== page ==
Reasons to Overrule Precedent In Texas Case Law
The doctrine of stare decisis should generally be followed, because it promotes judicial efficiency and consistency, it fosters reliance on judicial decisions, and it contributes to the actual and perceived integrity of the judicial process. See Proctor v. State, 967 S.W.2d 840, 844-45 (Tex. Crim. App. 1998).
It is often better to be consistent, rather than right. See Malik v. State, 953 S.W.2d 234, 236 (Tex. Crim. App. 1997).
Overruling precedent, however, is acceptable under certain circumstances.
For example, "when older precedent conflicts with a newer decision that is found to be more soundly reasoned, we may resolve the inconsistency in favor of the more soundly reasoned decision." Awadelkariem v. State, 974 S.W.2d 721, 725 (Tex. Crim. App. 1998).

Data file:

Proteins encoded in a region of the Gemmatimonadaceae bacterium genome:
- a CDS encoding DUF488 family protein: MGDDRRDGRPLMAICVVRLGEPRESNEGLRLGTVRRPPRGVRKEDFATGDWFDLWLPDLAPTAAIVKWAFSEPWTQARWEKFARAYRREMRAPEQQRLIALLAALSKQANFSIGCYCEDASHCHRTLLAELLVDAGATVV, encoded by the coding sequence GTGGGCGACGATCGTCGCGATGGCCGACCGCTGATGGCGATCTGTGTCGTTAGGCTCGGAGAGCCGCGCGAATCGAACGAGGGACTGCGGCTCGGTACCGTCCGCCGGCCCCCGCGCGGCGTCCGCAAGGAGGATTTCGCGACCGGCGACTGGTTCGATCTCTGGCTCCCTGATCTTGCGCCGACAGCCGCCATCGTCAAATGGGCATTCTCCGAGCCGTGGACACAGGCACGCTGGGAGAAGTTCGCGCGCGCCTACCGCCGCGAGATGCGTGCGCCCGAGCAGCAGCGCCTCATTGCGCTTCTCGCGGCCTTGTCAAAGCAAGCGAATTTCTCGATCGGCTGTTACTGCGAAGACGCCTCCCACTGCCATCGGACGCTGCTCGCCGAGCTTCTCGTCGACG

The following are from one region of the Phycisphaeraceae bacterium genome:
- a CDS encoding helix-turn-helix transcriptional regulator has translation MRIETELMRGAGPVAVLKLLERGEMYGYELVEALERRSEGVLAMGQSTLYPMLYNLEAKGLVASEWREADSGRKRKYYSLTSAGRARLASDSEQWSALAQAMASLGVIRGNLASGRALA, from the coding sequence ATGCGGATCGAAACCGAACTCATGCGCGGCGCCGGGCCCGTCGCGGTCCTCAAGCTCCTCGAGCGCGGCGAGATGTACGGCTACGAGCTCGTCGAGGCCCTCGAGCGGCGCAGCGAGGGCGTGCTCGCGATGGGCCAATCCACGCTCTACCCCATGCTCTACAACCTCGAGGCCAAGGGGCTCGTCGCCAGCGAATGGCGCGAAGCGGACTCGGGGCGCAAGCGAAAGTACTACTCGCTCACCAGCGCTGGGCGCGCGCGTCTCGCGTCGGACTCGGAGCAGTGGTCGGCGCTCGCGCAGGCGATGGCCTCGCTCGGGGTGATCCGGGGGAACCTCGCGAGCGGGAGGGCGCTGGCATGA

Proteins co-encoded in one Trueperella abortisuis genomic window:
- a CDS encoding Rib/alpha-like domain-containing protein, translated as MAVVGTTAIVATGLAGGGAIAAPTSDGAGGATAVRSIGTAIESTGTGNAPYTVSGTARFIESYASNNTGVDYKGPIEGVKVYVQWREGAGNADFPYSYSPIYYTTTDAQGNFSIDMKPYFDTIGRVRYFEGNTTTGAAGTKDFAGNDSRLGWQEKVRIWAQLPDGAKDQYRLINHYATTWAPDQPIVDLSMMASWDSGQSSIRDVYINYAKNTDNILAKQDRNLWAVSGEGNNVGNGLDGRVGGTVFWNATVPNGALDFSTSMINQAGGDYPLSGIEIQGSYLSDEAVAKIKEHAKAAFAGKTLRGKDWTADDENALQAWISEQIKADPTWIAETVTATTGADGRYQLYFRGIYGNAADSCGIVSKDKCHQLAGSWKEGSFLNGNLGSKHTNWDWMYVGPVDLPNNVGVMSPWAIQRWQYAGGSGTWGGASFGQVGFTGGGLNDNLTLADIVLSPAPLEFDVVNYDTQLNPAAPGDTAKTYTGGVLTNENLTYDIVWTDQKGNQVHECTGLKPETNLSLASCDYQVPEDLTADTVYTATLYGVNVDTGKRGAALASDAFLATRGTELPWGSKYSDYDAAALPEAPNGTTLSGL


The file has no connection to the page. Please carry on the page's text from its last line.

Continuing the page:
Another factor to consider is whether the reasoning underlying the older precedent has been undercut by the passage of time. See id.
Further factors that support the overruling of precedent include:
(1) when the original rule of law is flawed from the outset;
(2) when the rule produces inconsistency and confusion in the law;
(3) when the rule consistently creates unjust results or places unnecessary burdens upon the system;
(4) when the rule creates differences between criminal and civil practice when a reason for the difference does not exist. See State v. Toney, 979 S.W.2d 642, 645-46 (Tex. Crim. App. 1998) (Keller, J., concurring).